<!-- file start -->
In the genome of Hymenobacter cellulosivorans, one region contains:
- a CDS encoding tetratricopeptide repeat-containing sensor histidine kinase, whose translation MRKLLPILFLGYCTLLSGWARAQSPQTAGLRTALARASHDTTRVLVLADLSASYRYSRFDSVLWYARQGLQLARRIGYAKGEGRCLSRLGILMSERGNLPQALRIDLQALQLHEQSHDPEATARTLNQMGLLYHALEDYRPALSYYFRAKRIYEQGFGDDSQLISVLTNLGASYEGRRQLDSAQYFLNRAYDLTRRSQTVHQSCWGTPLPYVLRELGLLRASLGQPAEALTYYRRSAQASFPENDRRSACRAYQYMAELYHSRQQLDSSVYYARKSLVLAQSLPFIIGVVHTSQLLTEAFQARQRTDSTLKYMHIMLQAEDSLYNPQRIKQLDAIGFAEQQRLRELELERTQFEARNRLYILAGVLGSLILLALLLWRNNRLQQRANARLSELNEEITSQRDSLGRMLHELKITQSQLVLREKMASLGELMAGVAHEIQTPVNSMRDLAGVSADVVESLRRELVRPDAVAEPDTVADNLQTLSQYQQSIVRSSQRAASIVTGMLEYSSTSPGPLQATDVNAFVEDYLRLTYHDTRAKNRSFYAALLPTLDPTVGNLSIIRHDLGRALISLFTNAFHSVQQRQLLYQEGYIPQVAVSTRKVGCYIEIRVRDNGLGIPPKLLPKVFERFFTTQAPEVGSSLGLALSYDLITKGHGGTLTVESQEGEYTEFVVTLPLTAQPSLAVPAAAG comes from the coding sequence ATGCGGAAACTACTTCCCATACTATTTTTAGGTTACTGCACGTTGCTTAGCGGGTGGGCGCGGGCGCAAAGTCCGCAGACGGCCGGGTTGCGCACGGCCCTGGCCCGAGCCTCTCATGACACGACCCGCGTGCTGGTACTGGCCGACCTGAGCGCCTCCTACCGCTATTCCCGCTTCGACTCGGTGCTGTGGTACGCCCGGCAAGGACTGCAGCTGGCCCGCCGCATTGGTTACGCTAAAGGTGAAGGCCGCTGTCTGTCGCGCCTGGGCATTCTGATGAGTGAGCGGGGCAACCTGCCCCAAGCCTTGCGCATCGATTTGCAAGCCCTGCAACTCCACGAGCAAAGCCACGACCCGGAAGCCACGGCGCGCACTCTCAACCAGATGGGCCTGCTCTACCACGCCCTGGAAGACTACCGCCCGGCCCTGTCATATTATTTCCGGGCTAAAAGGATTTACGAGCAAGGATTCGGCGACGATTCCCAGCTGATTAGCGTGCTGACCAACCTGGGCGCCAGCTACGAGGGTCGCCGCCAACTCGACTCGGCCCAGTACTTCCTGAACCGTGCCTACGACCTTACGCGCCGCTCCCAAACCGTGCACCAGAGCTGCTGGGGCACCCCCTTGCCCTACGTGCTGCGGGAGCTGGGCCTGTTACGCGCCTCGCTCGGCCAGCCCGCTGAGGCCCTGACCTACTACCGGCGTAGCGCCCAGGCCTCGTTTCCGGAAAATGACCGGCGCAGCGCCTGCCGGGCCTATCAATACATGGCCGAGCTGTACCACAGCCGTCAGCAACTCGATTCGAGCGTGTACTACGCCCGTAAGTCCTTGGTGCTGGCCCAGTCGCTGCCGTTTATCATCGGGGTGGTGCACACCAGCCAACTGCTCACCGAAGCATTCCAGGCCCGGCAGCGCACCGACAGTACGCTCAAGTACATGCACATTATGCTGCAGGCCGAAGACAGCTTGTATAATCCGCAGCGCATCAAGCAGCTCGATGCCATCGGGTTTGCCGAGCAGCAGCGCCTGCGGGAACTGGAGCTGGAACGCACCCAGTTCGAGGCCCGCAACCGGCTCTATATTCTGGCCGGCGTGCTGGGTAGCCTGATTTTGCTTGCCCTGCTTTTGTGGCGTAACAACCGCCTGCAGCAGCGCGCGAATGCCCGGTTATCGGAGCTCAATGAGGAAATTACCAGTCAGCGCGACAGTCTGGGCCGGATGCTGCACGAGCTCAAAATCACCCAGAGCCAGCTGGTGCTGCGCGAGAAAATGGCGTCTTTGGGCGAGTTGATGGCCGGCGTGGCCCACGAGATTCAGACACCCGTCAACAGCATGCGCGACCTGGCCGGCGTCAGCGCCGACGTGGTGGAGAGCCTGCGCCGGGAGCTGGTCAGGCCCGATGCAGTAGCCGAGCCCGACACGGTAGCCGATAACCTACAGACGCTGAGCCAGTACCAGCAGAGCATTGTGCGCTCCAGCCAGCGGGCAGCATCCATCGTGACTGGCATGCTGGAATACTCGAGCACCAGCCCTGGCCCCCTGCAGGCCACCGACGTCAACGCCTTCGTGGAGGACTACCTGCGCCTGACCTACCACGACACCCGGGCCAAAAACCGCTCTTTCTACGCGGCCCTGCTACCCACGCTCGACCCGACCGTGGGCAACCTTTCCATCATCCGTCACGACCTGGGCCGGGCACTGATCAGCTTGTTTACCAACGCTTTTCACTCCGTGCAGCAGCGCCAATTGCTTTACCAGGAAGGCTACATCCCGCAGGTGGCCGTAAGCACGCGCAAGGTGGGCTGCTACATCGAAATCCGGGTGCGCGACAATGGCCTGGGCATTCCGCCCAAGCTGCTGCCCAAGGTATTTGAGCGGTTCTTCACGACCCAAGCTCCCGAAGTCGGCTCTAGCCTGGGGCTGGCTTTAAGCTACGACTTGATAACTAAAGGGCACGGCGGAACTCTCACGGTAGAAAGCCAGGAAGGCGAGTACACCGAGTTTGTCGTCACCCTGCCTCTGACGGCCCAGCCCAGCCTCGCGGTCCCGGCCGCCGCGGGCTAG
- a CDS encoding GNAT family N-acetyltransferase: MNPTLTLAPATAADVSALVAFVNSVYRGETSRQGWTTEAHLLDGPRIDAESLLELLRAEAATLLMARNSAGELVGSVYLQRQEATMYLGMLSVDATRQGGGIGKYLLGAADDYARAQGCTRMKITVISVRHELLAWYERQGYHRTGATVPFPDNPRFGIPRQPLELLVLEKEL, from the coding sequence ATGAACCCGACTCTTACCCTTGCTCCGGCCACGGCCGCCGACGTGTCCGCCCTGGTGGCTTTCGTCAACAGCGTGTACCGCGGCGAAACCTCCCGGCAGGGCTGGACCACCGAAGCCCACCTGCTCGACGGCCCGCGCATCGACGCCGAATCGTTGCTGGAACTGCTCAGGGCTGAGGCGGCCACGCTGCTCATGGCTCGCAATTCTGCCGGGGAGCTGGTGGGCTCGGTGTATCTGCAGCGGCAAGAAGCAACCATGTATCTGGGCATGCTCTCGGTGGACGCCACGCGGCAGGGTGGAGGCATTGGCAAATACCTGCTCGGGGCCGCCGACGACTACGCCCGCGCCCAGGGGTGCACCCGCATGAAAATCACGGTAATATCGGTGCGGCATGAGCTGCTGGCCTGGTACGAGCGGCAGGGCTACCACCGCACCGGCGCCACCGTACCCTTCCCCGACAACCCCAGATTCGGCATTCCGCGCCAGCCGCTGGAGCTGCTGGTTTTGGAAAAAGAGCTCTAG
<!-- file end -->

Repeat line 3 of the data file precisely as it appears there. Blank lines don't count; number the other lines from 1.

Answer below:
- a CDS encoding GNAT family N-acetyltransferase: MNPTLTLAPATAADVSALVAFVNSVYRGETSRQGWTTEAHLLDGPRIDAESLLELLRAEAATLLMARNSAGELVGSVYLQRQEATMYLGMLSVDATRQGGGIGKYLLGAADDYARAQGCTRMKITVISVRHELLAWYERQGYHRTGATVPFPDNPRFGIPRQPLELLVLEKEL, from the coding sequence ATGAACCCGACTCTTACCCTTGCTCCGGCCACGGCCGCCGACGTGTCCGCCCTGGTGGCTTTCGTCAACAGCGTGTACCGCGGCGAAACCTCCCGGCAGGGCTGGACCACCGAAGCCCACCTGCTCGACGGCCCGCGCATCGACGCCGAATCGTTGCTGGAACTGCTCAGGGCTGAGGCGGCCACGCTGCTCATGGCTCGCAATTCTGCCGGGGAGCTGGTGGGCTCGGTGTATCTGCAGCGGCAAGAAGCAACCATGTATCTGGGCATGCTCTCGGTGGACGCCACGCGGCAGGGTGGAGGCATTGGCAAATACCTGCTCGGGGCCGCCGACGACTACGCCCGCGCCCAGGGGTGCACCCGCATGAAAATCACGGTAATATCGGTGCGGCATGAGCTGCTGGCCTGGTACGAGCGGCAGGGCTACCACCGCACCGGCGCCACCGTACCCTTCCCCGACAACCCCAGATTCGGCATTCCGCGCCAGCCGCTGGAGCTGCTGGTTTTGGAAAAAGAGCTCTAG